Preliminary research scheduled for presentation at the 2021 American Stroke Association International Stroke Conference finds that silent heart attacks appear to increase stroke risk in adults 65 and older.
A silent heart attack, also known as a silent myocardial infarction, has no, minimal or unrecognized symptoms. An electrocardiogram (ECG) or some form of imaging of the heart like an echocardiogram or a cardiac magnetic resonance imaging (MRI) is needed for diagnosis.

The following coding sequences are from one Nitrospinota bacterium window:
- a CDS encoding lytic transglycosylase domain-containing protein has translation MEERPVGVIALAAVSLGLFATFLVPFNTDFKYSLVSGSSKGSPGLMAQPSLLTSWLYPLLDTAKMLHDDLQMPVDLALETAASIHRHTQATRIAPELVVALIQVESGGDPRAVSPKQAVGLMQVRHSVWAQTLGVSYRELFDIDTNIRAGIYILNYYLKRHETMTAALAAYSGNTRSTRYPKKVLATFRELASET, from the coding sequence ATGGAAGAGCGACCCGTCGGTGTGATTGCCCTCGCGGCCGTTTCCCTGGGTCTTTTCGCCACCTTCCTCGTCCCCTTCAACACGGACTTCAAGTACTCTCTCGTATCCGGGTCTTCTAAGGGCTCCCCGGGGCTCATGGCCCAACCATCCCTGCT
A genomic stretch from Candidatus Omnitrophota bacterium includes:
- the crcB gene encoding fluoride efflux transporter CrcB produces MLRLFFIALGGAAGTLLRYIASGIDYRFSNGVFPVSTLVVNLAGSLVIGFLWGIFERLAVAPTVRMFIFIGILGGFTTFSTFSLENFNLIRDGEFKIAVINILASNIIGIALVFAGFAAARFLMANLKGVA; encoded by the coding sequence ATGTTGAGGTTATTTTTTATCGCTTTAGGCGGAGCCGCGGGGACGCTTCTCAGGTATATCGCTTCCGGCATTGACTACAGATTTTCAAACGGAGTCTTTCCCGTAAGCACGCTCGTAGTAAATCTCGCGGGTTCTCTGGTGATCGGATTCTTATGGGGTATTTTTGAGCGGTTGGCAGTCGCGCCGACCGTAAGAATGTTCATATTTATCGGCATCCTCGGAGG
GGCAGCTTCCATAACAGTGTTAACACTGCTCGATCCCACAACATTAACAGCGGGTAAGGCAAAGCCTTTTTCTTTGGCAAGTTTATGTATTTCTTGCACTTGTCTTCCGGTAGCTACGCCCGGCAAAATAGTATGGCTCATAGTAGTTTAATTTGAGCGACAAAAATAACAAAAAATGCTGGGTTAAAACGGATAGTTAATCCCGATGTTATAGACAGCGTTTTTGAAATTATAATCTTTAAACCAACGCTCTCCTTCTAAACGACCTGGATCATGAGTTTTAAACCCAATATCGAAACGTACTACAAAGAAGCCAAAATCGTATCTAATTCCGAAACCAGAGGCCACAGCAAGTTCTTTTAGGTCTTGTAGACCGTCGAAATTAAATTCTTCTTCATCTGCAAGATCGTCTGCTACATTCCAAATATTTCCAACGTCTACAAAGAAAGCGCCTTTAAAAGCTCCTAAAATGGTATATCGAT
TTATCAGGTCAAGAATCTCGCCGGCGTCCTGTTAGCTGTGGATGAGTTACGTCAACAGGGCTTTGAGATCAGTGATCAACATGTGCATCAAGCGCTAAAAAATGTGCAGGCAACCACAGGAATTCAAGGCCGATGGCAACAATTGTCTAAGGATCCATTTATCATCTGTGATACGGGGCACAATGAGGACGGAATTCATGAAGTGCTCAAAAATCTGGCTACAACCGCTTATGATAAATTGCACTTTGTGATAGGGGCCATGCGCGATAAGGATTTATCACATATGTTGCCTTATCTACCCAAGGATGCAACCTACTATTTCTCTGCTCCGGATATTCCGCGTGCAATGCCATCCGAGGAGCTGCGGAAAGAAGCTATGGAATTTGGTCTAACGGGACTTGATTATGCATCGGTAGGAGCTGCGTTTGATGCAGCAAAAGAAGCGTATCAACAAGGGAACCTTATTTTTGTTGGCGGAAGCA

“Long-term risk of death can be as high after a silent heart attack as it is with a recognized heart attack, and it turns out silent heart attacks are more frequent than traditional chest-crushing heart attacks in older adults,” said study author Alexander E. Merkler, M.D., assistant professor of neurology at Weill Cornell Medicine in New York City. “We found having a silent heart attack increases stroke risk, suggesting silent heart attacks may need to be recognized as a new risk factor for stroke.”Read More